A judge today tersely dismissed a First Amendment case brought against the City of Baltimore by the ACLU of Maryland over gag orders for police brutality accusers.
In his one-page opinion, U.S. District Judge Frederick Motz wrote simply, “This disparagement clause did not violate the First Amendment,” followed by, “The non-disparagement clause is valid.”
The ACLU had filed its lawsuit on behalf of Ashley Overbey, a Baltimore woman who settled a dispute with the city for $63,000 after she sued the police department for false arrest and physical abuse in 2012. Overbey, then 25, alleged she was beaten, choked and tased by three officers – enough to land her in the hospital – after she initially called the police to report a burglary. Police at first charged her with six counts of assault and one count of resisting arrest, but later dropped the charges. She then took them to court.
Two years later, Overbey settled with the city’s lawyers, agreeing not to remark publicly on the case. If she complied, she would receive her promised $63,000; if she violated that piece of the agreement, she would get $31,500, or half of the full sum.
She didn’t comply. She responded defensively to critical online comments on a 2014 Baltimore Sun article – “I am the woman who this article is talking about AND THE POLICE WERE WRONG!!” She got the lower amount of money.
This past June, the ACLU filed a free speech lawsuit on her behalf, arguing such gag orders violate the accuser’s First Amendment rights, even if she agreed not to speak out after settling. Lawyers were seeking to make the City of Baltimore pay out the other half of Overbey’s settlement, and asked the court to rule such gag orders unconstitutional.
Fellow local news blog The Baltimore Brew also joined as a party to the suit, arguing the gag order prevented staffers from being able to speak to Overbey, which they said hurt their ability to adequately report on both sides of the story.
In July, the city moved to dismiss the lawsuit, federal court records show. Today, Judge Motz sided with the city, citing two prior cases from Pennsylvania in 1988 and North Carolina in 1998 as precedent.
ACLU of Maryland legal director Deborah Jeon said in a statement today that her organization plans to appeal the decision.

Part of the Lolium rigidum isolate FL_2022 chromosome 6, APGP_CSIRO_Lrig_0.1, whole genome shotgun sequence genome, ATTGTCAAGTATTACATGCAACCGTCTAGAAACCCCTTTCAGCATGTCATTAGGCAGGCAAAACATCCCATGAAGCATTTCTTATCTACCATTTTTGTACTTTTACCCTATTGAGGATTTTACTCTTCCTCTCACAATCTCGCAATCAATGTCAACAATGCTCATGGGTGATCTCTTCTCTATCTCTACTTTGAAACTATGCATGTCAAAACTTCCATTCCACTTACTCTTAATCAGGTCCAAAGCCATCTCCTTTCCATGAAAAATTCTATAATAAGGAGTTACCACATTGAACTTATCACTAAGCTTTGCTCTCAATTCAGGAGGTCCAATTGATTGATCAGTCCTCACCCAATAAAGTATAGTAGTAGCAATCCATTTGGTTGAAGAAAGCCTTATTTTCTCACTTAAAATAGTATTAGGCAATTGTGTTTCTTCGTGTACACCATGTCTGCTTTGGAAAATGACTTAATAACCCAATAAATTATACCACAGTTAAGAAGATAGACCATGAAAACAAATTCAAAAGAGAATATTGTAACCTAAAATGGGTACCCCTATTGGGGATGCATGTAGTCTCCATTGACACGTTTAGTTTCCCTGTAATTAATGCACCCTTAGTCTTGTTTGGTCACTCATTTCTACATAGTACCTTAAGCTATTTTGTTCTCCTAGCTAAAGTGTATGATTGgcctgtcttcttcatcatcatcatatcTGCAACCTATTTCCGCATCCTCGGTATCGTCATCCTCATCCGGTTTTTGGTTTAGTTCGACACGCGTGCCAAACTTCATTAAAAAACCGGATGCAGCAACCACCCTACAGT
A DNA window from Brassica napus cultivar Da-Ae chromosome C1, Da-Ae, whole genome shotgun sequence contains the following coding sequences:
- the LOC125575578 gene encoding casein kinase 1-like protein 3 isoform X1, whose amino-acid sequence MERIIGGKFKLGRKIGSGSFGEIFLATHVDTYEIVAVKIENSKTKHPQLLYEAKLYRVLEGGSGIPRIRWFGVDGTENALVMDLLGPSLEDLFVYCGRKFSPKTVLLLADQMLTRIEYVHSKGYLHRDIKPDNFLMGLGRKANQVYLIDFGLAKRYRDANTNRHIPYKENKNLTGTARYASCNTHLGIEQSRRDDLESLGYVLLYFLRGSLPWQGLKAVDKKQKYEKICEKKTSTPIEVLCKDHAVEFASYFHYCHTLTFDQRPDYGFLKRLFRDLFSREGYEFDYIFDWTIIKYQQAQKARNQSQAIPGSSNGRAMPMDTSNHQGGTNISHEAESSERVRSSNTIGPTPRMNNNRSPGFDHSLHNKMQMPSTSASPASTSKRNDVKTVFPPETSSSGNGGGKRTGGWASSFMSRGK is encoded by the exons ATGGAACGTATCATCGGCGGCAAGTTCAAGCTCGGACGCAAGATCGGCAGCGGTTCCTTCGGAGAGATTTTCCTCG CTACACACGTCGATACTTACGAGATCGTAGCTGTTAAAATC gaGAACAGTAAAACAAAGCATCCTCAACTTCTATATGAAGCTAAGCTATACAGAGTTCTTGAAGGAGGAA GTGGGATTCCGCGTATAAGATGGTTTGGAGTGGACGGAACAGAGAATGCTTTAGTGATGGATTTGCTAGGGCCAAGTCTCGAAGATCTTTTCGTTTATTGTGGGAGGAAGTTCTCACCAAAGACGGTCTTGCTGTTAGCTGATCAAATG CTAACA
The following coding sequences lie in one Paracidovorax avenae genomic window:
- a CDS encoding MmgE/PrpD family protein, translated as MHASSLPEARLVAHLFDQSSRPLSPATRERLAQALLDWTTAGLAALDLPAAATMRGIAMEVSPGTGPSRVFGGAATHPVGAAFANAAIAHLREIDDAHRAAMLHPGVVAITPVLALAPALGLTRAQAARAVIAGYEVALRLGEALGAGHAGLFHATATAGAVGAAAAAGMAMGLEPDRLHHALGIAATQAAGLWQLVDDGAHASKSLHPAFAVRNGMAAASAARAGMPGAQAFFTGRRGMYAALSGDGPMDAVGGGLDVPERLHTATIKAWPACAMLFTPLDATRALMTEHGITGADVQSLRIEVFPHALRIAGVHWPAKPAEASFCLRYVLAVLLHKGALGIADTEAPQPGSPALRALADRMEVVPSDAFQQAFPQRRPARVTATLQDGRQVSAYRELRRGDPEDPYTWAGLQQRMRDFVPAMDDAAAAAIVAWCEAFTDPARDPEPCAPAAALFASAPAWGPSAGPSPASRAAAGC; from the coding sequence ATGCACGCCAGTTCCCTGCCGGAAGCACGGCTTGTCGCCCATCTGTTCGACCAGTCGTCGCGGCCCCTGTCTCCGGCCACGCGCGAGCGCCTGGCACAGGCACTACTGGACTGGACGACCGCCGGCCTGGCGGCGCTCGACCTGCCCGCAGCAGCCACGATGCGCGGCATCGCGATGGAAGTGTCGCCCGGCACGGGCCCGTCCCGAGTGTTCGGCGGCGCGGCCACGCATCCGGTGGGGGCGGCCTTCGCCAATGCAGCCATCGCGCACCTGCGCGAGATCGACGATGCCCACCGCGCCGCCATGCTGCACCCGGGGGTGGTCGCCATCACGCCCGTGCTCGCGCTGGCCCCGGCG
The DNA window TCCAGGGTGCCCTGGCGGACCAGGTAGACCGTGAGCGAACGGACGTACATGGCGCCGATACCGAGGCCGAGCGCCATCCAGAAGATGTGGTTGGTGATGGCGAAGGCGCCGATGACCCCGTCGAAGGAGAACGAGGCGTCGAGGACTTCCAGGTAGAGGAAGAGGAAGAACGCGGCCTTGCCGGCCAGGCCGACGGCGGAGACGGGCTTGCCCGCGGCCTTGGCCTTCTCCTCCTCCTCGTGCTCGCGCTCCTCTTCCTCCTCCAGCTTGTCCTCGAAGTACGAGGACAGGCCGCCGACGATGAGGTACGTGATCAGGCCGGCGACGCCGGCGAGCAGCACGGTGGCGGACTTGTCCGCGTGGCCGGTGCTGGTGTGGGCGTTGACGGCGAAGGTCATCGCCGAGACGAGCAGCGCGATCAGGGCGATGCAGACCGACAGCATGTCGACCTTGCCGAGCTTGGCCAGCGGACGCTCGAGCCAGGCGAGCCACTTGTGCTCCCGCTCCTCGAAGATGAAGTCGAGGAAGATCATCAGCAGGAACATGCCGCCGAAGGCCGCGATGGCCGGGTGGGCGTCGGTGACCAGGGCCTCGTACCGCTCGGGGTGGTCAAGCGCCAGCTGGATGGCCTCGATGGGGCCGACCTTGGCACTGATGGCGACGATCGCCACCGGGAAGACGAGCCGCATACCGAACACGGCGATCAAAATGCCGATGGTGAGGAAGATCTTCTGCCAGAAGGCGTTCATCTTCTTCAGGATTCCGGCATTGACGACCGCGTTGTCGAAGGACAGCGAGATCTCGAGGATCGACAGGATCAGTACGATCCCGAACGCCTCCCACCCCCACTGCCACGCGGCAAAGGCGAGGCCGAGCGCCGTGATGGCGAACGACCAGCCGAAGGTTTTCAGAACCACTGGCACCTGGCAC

“It is apparent from the one-page decision that the court gave insufficient consideration to the important First Amendment principles implicated by Baltimore City’s gag order, which is used to silence 95 percent of victims in agreements to settle civil rights cases involving alleged police abuse,” Jeon said.
She added that the city has a “larger historical pattern and practice” of using gag orders to “stifle public awareness and discussion of police brutality,” particularly in black communities.
“We will fight for the rights of Ashley Overbey and for this groundbreaking case at the intersection of free speech and civil rights.”
The case against the city was actually one of two taken up by the ACLU over gag orders in police brutality case settlements. The other concerns the Salisbury Police Department. The organization is representing the Real News Network, which has argued its reporters were blocked by Salisbury officials from being able to report on a settlement between the department and four Salisbury University students in a 2014 case.
The students had accused Salisbury police officers of brutality, excessive force, illegal seizure, detention and false arrest during an incident. They wound up settling out of court as well. The terms were kept confidential, though not sealed, according to the ACLU’s filing.
When Real News and the ACLU tried to follow up on the details of the settlement via Maryland Public Information Act requests, the City of Salisbury told them that it and the police department had no documentation about the deal to share. The ACLU’s pending lawsuit alleges the city violated the state public information act and asks for the release of settlement documents, in addition to paid legal fees.
Judicial records show the City of Salisbury moved to dismiss the case in September. A judge hasn’t responded to that request.